Mechanisms of sporadic control failure related to the skin-electrode interface in myoelectric hand prostheses

Øyvind Stavdahl, Terje Mugaas, Maria Vatshaug Ottermo, Tordis Magne, Peter Kyberd

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Introduction: This study is concerned with the control of hand prostheses based on electromyograms. As the prosthesis is moved in space, the socket and electrodes can shift on the residual limb, causing changes in the observed electromyograms. These changes can be misinterpreted by the electronic controller and cause the hand to move unintentionally or fail to execute solicited movements. The goal of this study was to explore the mechanisms related to these myoelectric control failures.

Materials and Methods: To study these phenomena, conventional prosthetic EMG electrodes were augmented with force sensors to record the forces through the devices. These multimodal sensors were then used to control prosthetic hands by 15 users with losses below the elbow. The subjects performed four tasks resembling activities of daily living while the electromyogram signals, force signals, and the performance of the hands (including video images) were recorded. Eight subjects reported a total of 38 control errors, each of which was assigned to one of four failure classes and analyzed.

Results: The article shows examples of the electromyogram and force signals recorded during the control failures and discusses possible causes of the failures. Involuntary opening of the hand was identified as the most common failure, and these failures seemed to be associated with changes in the electrode-skin contact forces. It was not possible to attribute clear causes for 26.2% of the failures.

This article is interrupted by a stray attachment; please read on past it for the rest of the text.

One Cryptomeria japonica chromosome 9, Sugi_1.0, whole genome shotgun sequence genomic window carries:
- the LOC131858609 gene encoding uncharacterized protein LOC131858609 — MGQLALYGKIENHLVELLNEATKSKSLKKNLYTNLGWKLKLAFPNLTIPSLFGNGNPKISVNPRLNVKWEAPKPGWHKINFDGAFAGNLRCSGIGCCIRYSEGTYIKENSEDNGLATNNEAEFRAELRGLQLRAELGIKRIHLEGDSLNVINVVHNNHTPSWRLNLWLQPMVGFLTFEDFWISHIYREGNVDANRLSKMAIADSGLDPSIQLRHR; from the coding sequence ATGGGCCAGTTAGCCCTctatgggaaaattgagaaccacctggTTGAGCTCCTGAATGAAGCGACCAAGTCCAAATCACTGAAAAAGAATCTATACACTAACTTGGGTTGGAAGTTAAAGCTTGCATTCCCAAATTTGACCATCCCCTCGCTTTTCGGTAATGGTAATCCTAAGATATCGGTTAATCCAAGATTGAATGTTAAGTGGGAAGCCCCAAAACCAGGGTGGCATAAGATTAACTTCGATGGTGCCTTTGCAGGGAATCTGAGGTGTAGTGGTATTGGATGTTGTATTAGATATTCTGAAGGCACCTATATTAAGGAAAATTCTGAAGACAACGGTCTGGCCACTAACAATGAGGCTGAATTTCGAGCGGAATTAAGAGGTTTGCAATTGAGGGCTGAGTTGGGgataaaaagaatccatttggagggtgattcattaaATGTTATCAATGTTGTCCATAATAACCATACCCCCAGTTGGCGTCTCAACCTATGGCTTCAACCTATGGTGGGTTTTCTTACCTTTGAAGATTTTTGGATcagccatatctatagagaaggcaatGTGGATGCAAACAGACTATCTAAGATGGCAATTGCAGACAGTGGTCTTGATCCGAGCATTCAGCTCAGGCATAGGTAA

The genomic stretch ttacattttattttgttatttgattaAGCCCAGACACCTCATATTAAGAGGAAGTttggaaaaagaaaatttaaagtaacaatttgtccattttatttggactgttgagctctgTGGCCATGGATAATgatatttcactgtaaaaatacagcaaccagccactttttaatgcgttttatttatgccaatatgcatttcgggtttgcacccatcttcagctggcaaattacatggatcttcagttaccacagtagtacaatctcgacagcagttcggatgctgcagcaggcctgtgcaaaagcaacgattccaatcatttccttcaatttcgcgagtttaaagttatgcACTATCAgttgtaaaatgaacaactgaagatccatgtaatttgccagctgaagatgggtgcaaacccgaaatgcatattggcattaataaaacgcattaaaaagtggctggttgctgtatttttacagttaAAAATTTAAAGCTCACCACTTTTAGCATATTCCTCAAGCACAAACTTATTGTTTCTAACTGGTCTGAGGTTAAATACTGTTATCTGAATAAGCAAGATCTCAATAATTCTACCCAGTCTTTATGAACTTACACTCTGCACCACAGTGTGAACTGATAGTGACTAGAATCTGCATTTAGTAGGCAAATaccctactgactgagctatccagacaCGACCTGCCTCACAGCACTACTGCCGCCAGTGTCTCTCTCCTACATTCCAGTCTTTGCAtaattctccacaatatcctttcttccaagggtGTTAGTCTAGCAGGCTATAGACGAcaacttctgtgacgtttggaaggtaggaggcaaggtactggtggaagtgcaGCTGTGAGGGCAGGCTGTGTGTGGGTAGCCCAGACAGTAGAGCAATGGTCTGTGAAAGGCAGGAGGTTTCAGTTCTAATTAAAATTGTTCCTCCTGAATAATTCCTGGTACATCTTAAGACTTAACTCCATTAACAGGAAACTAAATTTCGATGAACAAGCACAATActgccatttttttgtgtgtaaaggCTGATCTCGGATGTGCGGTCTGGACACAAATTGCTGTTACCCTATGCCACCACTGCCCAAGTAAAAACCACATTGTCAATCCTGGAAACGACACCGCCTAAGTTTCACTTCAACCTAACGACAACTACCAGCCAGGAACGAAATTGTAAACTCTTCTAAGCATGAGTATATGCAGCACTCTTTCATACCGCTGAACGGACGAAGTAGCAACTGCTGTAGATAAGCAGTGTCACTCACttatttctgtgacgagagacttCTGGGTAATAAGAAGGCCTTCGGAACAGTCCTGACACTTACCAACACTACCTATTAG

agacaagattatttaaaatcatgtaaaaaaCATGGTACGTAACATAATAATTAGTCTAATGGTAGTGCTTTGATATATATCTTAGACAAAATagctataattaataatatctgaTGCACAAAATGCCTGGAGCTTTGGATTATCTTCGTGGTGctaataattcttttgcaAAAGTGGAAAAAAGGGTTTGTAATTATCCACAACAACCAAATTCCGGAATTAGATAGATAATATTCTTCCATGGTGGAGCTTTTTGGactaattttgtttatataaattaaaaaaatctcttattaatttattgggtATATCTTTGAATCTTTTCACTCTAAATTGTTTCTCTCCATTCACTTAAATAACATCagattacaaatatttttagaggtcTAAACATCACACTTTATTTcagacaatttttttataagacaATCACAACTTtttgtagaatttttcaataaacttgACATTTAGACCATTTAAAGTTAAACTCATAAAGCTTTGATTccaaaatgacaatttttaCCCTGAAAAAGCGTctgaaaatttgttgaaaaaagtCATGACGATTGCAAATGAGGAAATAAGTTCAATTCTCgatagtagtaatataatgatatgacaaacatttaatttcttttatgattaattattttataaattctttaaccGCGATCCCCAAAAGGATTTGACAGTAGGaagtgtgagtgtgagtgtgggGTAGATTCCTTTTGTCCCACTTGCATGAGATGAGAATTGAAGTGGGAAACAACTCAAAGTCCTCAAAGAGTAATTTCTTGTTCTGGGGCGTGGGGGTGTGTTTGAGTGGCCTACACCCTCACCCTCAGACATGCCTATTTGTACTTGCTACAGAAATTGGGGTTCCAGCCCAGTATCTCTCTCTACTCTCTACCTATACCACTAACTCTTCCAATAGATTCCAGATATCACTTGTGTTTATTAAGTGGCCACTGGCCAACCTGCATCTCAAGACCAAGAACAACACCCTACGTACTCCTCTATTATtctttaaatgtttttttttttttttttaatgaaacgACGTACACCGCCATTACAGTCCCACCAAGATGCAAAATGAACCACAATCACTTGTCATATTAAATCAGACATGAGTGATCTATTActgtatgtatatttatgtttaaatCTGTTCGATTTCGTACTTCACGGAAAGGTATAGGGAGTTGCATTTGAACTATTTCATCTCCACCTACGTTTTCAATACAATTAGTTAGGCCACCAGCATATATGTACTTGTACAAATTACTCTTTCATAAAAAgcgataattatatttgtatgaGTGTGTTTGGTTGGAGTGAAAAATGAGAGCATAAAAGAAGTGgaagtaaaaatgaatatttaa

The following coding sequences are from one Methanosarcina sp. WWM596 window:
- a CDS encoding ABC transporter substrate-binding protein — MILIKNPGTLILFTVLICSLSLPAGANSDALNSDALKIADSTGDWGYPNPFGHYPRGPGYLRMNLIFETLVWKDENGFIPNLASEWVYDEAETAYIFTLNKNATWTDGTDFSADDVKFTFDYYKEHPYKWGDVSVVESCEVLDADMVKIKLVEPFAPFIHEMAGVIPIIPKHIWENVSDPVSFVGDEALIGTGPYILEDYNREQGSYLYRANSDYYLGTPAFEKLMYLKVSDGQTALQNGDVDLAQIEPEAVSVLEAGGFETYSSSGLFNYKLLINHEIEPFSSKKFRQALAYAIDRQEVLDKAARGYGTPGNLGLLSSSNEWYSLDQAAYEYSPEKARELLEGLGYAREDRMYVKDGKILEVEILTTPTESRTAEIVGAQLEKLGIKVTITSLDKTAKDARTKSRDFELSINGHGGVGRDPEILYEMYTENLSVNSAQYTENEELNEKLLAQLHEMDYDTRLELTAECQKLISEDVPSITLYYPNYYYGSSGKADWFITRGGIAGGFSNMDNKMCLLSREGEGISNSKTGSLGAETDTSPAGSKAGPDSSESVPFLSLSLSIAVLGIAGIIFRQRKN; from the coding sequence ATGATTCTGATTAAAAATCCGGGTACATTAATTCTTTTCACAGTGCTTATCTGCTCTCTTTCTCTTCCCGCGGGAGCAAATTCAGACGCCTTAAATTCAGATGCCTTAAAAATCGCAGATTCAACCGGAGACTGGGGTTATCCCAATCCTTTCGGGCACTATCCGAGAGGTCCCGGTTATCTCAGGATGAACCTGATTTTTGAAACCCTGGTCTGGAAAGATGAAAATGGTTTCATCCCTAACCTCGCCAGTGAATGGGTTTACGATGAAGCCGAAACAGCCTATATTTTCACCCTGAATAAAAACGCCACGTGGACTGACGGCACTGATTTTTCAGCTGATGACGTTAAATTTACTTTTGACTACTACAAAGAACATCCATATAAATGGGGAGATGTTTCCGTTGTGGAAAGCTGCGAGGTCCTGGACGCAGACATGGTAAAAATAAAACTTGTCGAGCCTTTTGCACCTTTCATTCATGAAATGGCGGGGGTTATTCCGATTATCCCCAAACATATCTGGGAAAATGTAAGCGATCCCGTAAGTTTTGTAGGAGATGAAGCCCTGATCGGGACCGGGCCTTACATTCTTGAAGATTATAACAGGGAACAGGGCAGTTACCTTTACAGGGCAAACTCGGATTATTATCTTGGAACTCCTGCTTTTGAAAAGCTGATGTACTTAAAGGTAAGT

Conclusions: Knowledge of common failure mechanisms can guide improved design of sockets and electrodes and signal processing to reduce the errors experienced by prosthesis users.
Original languageEnglish
Pages (from-to)38-51
Number of pages14
JournalJournal of Prosthetics and Orthotics
Issue number1
Early online date16 Dec 2019
Publication statusPublished - 1 Jan 2020


  • prosthetic hand
  • electromyography
  • control failure
  • contact force measurement
  • biomedical transducers
  • multimodal sensors


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